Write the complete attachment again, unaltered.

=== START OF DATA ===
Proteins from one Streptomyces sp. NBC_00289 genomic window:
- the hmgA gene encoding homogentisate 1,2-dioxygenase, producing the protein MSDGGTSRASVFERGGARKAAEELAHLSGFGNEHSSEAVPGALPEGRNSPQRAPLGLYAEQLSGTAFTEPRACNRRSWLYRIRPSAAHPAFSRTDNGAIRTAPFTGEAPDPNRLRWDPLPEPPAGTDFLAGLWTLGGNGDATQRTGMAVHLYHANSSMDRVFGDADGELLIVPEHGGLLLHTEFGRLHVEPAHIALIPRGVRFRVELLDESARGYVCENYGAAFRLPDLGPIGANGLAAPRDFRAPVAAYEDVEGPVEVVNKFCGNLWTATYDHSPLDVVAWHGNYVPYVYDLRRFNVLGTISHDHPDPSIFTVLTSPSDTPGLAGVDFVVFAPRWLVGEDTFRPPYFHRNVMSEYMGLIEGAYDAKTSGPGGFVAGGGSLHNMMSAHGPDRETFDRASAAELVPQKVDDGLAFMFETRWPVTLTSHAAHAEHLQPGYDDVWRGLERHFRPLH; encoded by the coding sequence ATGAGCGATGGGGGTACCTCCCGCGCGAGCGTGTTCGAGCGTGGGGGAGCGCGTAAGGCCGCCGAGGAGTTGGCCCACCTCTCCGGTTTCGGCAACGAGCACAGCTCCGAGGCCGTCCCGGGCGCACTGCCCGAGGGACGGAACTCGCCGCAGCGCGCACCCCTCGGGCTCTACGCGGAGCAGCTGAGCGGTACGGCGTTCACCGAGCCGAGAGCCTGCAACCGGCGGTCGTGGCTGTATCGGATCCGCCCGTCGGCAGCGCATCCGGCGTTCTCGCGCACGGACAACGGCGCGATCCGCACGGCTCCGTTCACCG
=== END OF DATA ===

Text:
Proteins from one Streptomyces sp. NBC_00289 genomic window:
- the hmgA gene encoding homogentisate 1,2-dioxygenase, producing the protein MSDGGTSRASVFERGGARKAAEELAHLSGFGNEHSSEAVPGALPEGRNSPQRAPLGLYAEQLSGTAFTEPRACNRRSWLYRIRPSAAHPAFSRTDNGAIRTAPFTGEAPDPNRLRWDPLPEPPAGTDFLAGLWTLGGNGDATQRTGMAVHLYHANSSMDRVFGDADGELLIVPEHGGLLLHTEFGRLHVEPAHIALIPRGVRFRVELLDESARGYVCENYGAAFRLPDLGPIGANGLAAPRDFRAPVAAYEDVEGPVEVVNKFCGNLWTATYDHSPLDVVAWHGNYVPYVYDLRRFNVLGTISHDHPDPSIFTVLTSPSDTPGLAGVDFVVFAPRWLVGEDTFRPPYFHRNVMSEYMGLIEGAYDAKTSGPGGFVAGGGSLHNMMSAHGPDRETFDRASAAELVPQKVDDGLAFMFETRWPVTLTSHAAHAEHLQPGYDDVWRGLERHFRPLH; encoded by the coding sequence ATGAGCGATGGGGGTACCTCCCGCGCGAGCGTGTTCGAGCGTGGGGGAGCGCGTAAGGCCGCCGAGGAGTTGGCCCACCTCTCCGGTTTCGGCAACGAGCACAGCTCCGAGGCCGTCCCGGGCGCACTGCCCGAGGGACGGAACTCGCCGCAGCGCGCACCCCTCGGGCTCTACGCGGAGCAGCTGAGCGGTACGGCGTTCACCGAGCCGAGAGCCTGCAACCGGCGGTCGTGGCTGTATCGGATCCGCCCGTCGGCAGCGCATCCGGCGTTCTCGCGCACGGACAACGGCGCGATCCGCACGGCTCCGTTCACCG